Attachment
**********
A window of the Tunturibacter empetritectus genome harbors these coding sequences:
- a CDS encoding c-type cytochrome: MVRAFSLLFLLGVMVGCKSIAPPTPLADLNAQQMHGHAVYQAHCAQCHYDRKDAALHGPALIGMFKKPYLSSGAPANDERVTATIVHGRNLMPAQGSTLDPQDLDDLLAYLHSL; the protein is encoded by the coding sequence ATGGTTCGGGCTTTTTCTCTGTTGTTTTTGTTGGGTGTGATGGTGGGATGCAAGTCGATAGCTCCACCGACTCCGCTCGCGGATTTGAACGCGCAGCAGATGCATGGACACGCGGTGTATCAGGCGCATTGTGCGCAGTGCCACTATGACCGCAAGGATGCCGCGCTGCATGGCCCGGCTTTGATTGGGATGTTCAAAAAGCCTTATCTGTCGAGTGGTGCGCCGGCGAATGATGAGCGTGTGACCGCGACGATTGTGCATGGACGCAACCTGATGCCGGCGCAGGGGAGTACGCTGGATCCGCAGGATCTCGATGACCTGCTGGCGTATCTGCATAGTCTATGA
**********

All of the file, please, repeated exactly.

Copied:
A window of the Tunturibacter empetritectus genome harbors these coding sequences:
- a CDS encoding c-type cytochrome: MVRAFSLLFLLGVMVGCKSIAPPTPLADLNAQQMHGHAVYQAHCAQCHYDRKDAALHGPALIGMFKKPYLSSGAPANDERVTATIVHGRNLMPAQGSTLDPQDLDDLLAYLHSL; the protein is encoded by the coding sequence ATGGTTCGGGCTTTTTCTCTGTTGTTTTTGTTGGGTGTGATGGTGGGATGCAAGTCGATAGCTCCACCGACTCCGCTCGCGGATTTGAACGCGCAGCAGATGCATGGACACGCGGTGTATCAGGCGCATTGTGCGCAGTGCCACTATGACCGCAAGGATGCCGCGCTGCATGGCCCGGCTTTGATTGGGATGTTCAAAAAGCCTTATCTGTCGAGTGGTGCGCCGGCGAATGATGAGCGTGTGACCGCGACGATTGTGCATGGACGCAACCTGATGCCGGCGCAGGGGAGTACGCTGGATCCGCAGGATCTCGATGACCTGCTGGCGTATCTGCATAGTCTATGA